Number of responses for each distribution. (Hypergrid Business survey data.)

 

maria@hypergridbusiness.com'

Maria Korolov

Maria Korolov is editor and publisher of Hypergrid Business. She has been a journalist for more than twenty years and has worked for the Chicago Tribune, Reuters, and Computerworld and has reported from over a dozen countries, including Russia and China.

  • Frank Corsi

    I think it would be hard to compare providers interface, if someone has never seen all the interfaces of each provider. One can only say they like the one they use, but can not compare until they use them all.

  • The “home-based connections are slow” is somewhat of a myth and varies wildly from location to location. My xmir grid is currently running on a 35/35 fiber connection, but the provider can go 1000/1000 on the same line – it is just a matter of cost.

    Perhaps the biggest issue on running self hosted is you are on your own in testing and sorting out stability issues on the grid. If you run the release version things should be pretty stable, but on the now missing OSGrid, developer releases were issued every week or 14 days prompting you to upgrade often, and not always well tested code (as the purpose ofOSG was to test new code…)

  • Actually, running WhiteCore takes the same level of skill as running OpenSim. In fact, the various console commands a grid owner uses is almost identical in both cases. If anything, WhiteCore is just a little easier to setup because its configuration files are broken down into smaller, easier to use files. Far less searching for those particular things you might want to configure. Also, WhiteCore can be used “out of the box”. Just run its installer and you are all set to run it in either StandAlone mode or Grid mode.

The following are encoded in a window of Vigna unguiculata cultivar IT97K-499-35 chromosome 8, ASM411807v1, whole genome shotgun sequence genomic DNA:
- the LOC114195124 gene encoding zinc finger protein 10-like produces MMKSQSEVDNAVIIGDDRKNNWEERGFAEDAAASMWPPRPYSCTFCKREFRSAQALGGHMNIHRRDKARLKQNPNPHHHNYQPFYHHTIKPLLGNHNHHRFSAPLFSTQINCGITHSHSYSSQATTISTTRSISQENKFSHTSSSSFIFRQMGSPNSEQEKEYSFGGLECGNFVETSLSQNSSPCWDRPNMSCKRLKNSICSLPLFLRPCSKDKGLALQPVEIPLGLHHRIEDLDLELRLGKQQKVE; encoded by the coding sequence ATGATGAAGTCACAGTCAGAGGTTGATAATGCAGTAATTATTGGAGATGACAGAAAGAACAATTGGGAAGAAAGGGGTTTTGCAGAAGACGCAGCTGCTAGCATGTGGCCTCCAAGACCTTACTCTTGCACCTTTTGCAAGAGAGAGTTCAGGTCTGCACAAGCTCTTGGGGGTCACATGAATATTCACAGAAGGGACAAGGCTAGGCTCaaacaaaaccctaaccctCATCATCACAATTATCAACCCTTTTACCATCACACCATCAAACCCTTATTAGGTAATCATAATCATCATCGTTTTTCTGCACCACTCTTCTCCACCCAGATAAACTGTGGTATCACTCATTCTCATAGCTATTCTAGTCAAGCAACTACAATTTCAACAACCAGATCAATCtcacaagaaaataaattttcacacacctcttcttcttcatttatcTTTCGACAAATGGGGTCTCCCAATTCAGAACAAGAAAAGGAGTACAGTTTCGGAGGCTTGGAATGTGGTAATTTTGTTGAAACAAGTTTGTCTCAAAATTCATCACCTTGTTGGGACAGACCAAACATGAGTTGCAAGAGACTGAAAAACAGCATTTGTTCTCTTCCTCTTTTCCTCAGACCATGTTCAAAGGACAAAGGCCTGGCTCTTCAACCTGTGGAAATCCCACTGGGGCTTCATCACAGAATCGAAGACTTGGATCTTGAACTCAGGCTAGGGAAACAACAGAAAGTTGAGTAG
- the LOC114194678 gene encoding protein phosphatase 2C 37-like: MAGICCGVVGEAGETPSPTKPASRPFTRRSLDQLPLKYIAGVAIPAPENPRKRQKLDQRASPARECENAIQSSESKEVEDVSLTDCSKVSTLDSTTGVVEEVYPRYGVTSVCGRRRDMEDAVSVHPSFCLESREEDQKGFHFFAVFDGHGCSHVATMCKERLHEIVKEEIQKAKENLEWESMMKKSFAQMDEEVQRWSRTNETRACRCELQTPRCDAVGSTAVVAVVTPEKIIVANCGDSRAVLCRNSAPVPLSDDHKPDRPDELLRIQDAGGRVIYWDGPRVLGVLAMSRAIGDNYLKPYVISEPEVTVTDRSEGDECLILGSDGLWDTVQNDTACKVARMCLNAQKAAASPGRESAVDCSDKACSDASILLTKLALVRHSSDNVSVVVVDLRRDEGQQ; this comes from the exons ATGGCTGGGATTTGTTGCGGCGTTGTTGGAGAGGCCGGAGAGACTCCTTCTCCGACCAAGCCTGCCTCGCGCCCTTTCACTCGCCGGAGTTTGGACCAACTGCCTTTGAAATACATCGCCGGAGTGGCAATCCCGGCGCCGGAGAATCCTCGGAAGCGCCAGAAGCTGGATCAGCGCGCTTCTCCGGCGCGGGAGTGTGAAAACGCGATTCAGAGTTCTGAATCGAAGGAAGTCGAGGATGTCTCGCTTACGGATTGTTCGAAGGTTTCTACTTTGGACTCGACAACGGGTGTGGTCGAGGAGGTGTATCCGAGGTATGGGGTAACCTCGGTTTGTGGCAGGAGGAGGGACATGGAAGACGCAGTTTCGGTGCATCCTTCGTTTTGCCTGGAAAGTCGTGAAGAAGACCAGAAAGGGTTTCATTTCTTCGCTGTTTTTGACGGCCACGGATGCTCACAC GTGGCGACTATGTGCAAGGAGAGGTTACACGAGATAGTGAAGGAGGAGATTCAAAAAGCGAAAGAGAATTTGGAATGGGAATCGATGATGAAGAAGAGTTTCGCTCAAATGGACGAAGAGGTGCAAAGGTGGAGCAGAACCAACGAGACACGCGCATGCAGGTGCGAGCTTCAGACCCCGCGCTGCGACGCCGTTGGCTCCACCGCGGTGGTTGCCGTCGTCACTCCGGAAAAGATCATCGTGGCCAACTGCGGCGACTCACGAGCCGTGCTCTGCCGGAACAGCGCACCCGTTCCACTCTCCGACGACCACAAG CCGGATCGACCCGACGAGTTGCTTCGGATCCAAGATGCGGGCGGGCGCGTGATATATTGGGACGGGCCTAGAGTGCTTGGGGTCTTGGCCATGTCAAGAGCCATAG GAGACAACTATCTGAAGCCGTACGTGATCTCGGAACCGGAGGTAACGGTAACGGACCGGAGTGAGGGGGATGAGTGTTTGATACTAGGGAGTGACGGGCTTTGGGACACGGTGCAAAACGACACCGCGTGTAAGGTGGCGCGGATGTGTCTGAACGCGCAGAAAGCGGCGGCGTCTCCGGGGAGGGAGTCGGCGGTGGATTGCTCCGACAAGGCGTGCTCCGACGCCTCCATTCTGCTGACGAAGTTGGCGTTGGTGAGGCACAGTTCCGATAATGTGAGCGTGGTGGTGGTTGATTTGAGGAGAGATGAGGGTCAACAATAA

I think the reason that WhiteCore is not more widely adopted is due to two factors. The second biggest factor is lack of awareness. OpenSim has been around far longer than WhiteCore. As a result, far more people know of OpenSim than those who know of WhiteCore. Over time, as more people become aware of WhiteCore, more people will go with it. People tend to go with what is already being widely used. They switch to lesser known products only after they have had a chance to compare.

    The biggest factor, though, is the fact that it does not have HyperGrid. That is one of the most popular features of OpenSim and with good reason. It gives every single user out there mobility and access across the Metaverse. It gives people the option of being totally independent with their own self-hosted single region instance while allowing them to take part in the society of the Metaverse.

    And HG is coming to WhiteCore. They are currently testing it and I hope to see some open testing of it soon.

  • I just bought myself a “server” — Intel i7 with SSD drive ( solid state drive – faster than a Hard Drive ) to take advantage of Comcast “BOOST”.
    Is NAT LOOPBACK going to be an issue ? http://opensimulator.org/wiki/NAT_Loopback_Routers
    I got the router, Windows and Norton to open ports ! But…
    What do i need to know about a Domain and DNS ?
    Anything else ?